Ban on laptops, tablets and certain other devices in carry-on bags on US-bound flights explained
NEW YORK (AP) — The US and Britain, citing concerns about terrorist attacks, are not allowing passengers on some flights from mostly Middle Eastern and North African countries to bring laptops, tablets and certain other devices on board with them in their carry-on bags.
Now, Canada and France, are also planning on introducing a similar move, requiring all electronics bigger than a smartphone on non-stop in-bound flights to be checked in.
Here are some questions and answers on the ban:
Which flights and aiports does this affect?
The US ban applies to nonstop US-bound flights from 10 international airports in Amman, Jordan; Kuwait City, Kuwait; Cairo; Istanbul; Jeddah and Riyadh, Saudi Arabia; Casablanca, Morocco; Doha, Qatar; and Dubai and Abu Dhabi in the United Arab Emirates. About 50 flights a day, all on foreign airlines, are affected.
The British rules apply to flights from Turkey, Lebanon, Jordan, Egypt, Tunisia and Saudi Arabia.
Why are these countries and airports singled out?
US officials say the decision was prompted by intelligence about potential threats to planes bound for the US. They are giving no details, such as whether a particular terror group prompted the ban.
Why dies this affect only nonstop flights, not those with stop overs?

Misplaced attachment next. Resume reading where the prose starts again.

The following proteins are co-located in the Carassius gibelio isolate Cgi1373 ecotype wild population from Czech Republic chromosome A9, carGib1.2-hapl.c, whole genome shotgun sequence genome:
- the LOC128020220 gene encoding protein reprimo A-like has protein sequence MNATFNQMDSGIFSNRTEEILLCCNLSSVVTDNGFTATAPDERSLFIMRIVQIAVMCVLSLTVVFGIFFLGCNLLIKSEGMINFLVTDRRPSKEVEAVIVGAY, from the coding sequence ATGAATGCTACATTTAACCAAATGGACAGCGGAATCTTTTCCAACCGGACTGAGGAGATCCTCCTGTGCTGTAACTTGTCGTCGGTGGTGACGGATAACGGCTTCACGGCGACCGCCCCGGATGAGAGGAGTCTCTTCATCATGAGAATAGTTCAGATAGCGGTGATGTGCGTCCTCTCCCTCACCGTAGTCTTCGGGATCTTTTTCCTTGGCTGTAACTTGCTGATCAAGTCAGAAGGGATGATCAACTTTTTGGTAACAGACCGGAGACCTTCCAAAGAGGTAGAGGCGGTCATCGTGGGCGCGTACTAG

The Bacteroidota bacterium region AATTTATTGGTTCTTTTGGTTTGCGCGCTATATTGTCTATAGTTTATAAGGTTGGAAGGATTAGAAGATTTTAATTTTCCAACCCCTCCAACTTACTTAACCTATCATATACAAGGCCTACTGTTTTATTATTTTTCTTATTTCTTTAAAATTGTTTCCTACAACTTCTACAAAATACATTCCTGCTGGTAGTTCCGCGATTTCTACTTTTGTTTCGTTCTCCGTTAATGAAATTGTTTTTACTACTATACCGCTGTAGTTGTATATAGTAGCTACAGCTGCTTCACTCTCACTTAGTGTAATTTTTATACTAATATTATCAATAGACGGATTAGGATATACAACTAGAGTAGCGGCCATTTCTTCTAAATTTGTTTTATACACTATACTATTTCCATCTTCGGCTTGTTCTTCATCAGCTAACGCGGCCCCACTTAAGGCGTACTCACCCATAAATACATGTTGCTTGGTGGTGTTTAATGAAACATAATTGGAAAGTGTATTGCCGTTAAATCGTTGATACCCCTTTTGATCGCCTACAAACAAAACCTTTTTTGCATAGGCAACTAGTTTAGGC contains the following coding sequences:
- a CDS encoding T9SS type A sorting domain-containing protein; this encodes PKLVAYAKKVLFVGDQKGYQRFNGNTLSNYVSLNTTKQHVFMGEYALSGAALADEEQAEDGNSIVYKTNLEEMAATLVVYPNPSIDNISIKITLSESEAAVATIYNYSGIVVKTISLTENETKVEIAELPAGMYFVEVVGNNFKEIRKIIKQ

Flights with stopovers on the way to the U.S. are met with additional security checks and screenings, adding an additional layer of protection. Bennet Waters of the Chertoff Group, a security consulting firm, says the affected airports may have been singled out by the government because of the procedures and equipment they use to screen carry-on bags.
Why are laptops and tablets considered more dangerous than cellphoes?
The US Transportation Security Administration has not explained. But Waters says TSA and intelligence officials have probably concluded that cellphones are too small to be rigged with enough explosives to bring down an airliner.
Have laptops or electronics ever been used to attack planes?
Bombs concealed in electronics have been an airline safety concern for decades. In 1988, Pan Am Flight 103 was blown up over Lockerbie, Scotland, by a bomb hidden inside a Toshiba cassette recorder and packed inside a checked suitcase in the cargo hold. All 259 people on board and 11 others on the ground were killed. More recently, a Daallo Airlines plane landed safely in Somalia last year after a bomb inside a laptop exploded in the passenger cabin and blew a hole in the fuselage. Only the suspected suicide bomber was killed.
Couldn’t a laptop with a bomb inside still pose a danger within the cargo hold?
Yes. A bomb inside the cargo hold could bring a plane down, airline security experts say. But they say the scanning technology used to screen checked luggage for bombs is generally more sophisticated than the X-ray machinery used to examine carry-on luggage.
Also, separating the bomb from the bomber could make it harder to detonate it in the air. A timer would be less reliable, because it could go off on the ground if there were a flight delay, says Jeffrey Price, an aviation security expert and professor at Metropolitan State University of Denver. And a bomb with a barometric pressure switch that would detonate at a certain altitude could be set off by rough handling at the airport, Price says.
Should travellers be worried about their electronics getting stolen from their checked luggage?
Yes, thieves are known to target expensive electronic equipment. Cheap luggage locks can be broken and canvas baggage can be cut into, says Anthony Roman, president of Roman & Associates, a risk management firm. He recommends using hard-shell suitcases that come with strong locks.